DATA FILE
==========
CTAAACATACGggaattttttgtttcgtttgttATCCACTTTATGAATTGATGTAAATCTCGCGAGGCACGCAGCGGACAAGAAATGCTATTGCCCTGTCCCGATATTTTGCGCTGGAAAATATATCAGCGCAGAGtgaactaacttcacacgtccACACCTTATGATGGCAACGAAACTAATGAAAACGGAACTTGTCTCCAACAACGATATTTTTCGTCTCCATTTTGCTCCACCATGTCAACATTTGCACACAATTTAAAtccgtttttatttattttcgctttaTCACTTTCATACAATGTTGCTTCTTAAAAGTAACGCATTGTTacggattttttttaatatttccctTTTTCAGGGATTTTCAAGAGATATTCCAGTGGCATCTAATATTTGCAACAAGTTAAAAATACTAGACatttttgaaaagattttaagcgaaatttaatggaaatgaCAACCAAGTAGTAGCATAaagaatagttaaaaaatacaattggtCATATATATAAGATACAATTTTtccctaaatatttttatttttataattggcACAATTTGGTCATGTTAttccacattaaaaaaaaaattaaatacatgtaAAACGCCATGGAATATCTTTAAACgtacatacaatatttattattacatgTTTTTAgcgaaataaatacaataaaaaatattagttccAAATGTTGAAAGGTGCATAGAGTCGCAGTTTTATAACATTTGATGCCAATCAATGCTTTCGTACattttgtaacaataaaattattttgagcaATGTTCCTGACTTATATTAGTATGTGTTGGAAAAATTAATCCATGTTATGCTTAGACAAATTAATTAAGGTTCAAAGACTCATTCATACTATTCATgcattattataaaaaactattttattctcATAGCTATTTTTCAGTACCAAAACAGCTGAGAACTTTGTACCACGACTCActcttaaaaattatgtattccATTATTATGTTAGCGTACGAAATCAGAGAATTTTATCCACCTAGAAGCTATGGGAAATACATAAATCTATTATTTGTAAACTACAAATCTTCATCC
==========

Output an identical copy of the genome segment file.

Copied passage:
CTAAACATACGggaattttttgtttcgtttgttATCCACTTTATGAATTGATGTAAATCTCGCGAGGCACGCAGCGGACAAGAAATGCTATTGCCCTGTCCCGATATTTTGCGCTGGAAAATATATCAGCGCAGAGtgaactaacttcacacgtccACACCTTATGATGGCAACGAAACTAATGAAAACGGAACTTGTCTCCAACAACGATATTTTTCGTCTCCATTTTGCTCCACCATGTCAACATTTGCACACAATTTAAAtccgtttttatttattttcgctttaTCACTTTCATACAATGTTGCTTCTTAAAAGTAACGCATTGTTacggattttttttaatatttccctTTTTCAGGGATTTTCAAGAGATATTCCAGTGGCATCTAATATTTGCAACAAGTTAAAAATACTAGACatttttgaaaagattttaagcgaaatttaatggaaatgaCAACCAAGTAGTAGCATAaagaatagttaaaaaatacaattggtCATATATATAAGATACAATTTTtccctaaatatttttatttttataattggcACAATTTGGTCATGTTAttccacattaaaaaaaaaattaaatacatgtaAAACGCCATGGAATATCTTTAAACgtacatacaatatttattattacatgTTTTTAgcgaaataaatacaataaaaaatattagttccAAATGTTGAAAGGTGCATAGAGTCGCAGTTTTATAACATTTGATGCCAATCAATGCTTTCGTACattttgtaacaataaaattattttgagcaATGTTCCTGACTTATATTAGTATGTGTTGGAAAAATTAATCCATGTTATGCTTAGACAAATTAATTAAGGTTCAAAGACTCATTCATACTATTCATgcattattataaaaaactattttattctcATAGCTATTTTTCAGTACCAAAACAGCTGAGAACTTTGTACCACGACTCActcttaaaaattatgtattccATTATTATGTTAGCGTACGAAATCAGAGAATTTTATCCACCTAGAAGCTATGGGAAATACATAAATCTATTATTTGTAAACTACAAATCTTCATCC